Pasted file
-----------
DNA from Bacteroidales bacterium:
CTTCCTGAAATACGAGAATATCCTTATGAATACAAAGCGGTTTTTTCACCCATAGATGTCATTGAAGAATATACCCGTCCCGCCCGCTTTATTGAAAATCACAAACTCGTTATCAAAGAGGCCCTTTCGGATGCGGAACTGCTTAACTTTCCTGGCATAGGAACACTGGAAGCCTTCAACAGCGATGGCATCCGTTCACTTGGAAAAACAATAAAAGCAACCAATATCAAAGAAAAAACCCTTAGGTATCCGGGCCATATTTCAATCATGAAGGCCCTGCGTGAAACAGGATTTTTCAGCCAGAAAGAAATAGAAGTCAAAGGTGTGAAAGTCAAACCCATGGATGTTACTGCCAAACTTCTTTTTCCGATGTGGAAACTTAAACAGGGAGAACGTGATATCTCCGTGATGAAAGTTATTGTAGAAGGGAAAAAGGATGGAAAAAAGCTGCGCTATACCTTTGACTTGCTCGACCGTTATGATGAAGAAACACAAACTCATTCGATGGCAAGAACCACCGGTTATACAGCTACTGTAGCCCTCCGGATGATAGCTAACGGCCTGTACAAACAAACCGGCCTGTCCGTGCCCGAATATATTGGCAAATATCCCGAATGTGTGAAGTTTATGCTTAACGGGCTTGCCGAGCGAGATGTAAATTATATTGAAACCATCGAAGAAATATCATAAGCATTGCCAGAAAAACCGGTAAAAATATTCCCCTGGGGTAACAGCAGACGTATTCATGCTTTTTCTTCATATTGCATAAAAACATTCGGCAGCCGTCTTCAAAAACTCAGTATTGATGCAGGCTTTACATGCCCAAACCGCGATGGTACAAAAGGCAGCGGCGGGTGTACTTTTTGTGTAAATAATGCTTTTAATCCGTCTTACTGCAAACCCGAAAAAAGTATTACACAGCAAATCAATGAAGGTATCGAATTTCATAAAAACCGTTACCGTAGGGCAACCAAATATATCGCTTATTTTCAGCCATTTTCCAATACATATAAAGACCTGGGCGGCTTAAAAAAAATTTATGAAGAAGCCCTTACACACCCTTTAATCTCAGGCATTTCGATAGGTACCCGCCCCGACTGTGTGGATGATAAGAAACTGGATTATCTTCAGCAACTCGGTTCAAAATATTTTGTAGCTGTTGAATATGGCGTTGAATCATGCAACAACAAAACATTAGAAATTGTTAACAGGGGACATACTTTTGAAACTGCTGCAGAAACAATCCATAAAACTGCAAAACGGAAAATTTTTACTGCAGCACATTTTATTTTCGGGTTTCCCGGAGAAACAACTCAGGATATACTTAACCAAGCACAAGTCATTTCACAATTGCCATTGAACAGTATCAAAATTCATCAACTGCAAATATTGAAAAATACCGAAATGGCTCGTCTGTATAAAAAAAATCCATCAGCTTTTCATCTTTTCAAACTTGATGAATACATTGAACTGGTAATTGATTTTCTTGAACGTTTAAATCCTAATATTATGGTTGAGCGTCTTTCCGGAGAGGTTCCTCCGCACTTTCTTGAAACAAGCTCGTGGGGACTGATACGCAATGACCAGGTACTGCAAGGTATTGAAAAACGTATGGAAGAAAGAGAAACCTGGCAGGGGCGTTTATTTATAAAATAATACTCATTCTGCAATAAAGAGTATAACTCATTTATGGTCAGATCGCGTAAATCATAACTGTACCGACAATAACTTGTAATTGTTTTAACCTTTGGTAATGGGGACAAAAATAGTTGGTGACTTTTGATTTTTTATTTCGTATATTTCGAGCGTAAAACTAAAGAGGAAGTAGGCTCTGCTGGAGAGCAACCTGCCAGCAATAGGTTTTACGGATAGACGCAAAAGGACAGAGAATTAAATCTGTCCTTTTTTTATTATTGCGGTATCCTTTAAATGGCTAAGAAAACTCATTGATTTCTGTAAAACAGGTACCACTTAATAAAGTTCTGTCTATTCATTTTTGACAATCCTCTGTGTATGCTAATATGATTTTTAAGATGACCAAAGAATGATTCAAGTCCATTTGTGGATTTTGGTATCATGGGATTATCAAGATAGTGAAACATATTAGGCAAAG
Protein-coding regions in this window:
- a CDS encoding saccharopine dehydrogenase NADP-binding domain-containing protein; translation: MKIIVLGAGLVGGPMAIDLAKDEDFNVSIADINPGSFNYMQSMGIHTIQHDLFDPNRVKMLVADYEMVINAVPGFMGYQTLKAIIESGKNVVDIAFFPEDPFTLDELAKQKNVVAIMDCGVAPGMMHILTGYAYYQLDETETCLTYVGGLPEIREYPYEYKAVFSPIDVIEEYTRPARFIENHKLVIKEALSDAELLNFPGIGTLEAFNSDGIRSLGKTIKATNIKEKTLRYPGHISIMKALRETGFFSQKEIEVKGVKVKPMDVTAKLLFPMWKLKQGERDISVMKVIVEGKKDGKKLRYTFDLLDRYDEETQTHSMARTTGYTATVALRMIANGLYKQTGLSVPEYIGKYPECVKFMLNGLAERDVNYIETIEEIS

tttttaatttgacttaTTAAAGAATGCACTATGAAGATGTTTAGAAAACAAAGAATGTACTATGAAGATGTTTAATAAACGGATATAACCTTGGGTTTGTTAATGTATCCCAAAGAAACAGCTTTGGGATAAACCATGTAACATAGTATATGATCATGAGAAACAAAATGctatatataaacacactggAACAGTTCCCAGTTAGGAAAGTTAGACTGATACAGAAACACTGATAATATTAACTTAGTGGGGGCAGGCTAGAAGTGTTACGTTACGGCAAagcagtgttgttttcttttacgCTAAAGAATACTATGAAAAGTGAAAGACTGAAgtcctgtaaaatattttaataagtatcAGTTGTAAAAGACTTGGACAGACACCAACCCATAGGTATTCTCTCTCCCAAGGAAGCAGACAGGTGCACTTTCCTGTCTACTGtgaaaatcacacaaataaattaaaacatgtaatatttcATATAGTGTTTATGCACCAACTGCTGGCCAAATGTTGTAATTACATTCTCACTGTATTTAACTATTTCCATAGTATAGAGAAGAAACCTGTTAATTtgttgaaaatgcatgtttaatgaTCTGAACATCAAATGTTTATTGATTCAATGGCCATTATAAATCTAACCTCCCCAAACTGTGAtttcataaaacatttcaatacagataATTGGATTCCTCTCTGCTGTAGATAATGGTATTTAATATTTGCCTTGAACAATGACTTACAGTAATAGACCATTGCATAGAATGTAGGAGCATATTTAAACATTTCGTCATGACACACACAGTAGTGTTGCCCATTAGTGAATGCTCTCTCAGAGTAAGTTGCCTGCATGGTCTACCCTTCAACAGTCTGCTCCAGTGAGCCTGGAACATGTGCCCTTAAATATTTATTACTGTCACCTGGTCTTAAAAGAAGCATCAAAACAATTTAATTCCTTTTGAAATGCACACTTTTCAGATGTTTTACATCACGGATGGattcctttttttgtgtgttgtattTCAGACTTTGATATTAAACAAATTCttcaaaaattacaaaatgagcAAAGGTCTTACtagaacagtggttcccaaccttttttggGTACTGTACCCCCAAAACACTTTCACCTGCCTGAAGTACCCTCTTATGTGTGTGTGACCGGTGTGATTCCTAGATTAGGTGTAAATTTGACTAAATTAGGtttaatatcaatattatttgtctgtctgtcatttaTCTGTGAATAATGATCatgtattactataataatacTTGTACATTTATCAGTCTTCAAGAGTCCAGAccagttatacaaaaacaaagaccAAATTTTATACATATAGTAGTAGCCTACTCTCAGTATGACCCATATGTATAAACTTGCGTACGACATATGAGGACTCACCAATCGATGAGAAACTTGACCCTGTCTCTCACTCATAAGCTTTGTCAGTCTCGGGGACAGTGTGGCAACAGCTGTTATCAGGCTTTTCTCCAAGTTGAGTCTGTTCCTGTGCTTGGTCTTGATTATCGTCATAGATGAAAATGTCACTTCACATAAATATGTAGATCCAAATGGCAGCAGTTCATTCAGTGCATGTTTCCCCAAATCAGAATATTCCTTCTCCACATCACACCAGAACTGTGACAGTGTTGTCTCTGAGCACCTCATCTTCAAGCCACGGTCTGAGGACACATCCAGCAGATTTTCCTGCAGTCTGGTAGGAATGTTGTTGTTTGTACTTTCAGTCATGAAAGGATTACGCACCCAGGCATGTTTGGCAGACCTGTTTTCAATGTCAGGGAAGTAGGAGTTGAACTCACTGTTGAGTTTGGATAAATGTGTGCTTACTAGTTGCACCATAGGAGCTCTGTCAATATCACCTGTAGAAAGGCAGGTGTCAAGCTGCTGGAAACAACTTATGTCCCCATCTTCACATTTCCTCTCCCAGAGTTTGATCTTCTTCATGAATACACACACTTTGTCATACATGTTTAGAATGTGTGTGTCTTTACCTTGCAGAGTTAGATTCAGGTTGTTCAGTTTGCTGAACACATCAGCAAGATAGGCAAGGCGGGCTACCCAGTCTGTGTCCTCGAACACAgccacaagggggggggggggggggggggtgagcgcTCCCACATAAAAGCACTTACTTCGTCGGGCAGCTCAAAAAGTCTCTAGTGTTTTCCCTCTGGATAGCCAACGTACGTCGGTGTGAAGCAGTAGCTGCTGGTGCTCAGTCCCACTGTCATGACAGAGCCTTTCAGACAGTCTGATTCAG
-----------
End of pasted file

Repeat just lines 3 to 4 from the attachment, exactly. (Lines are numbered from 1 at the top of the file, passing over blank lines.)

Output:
Protein-coding regions in this window:
- a CDS encoding saccharopine dehydrogenase NADP-binding domain-containing protein; translation: MKIIVLGAGLVGGPMAIDLAKDEDFNVSIADINPGSFNYMQSMGIHTIQHDLFDPNRVKMLVADYEMVINAVPGFMGYQTLKAIIESGKNVVDIAFFPEDPFTLDELAKQKNVVAIMDCGVAPGMMHILTGYAYYQLDETETCLTYVGGLPEIREYPYEYKAVFSPIDVIEEYTRPARFIENHKLVIKEALSDAELLNFPGIGTLEAFNSDGIRSLGKTIKATNIKEKTLRYPGHISIMKALRETGFFSQKEIEVKGVKVKPMDVTAKLLFPMWKLKQGERDISVMKVIVEGKKDGKKLRYTFDLLDRYDEETQTHSMARTTGYTATVALRMIANGLYKQTGLSVPEYIGKYPECVKFMLNGLAERDVNYIETIEEIS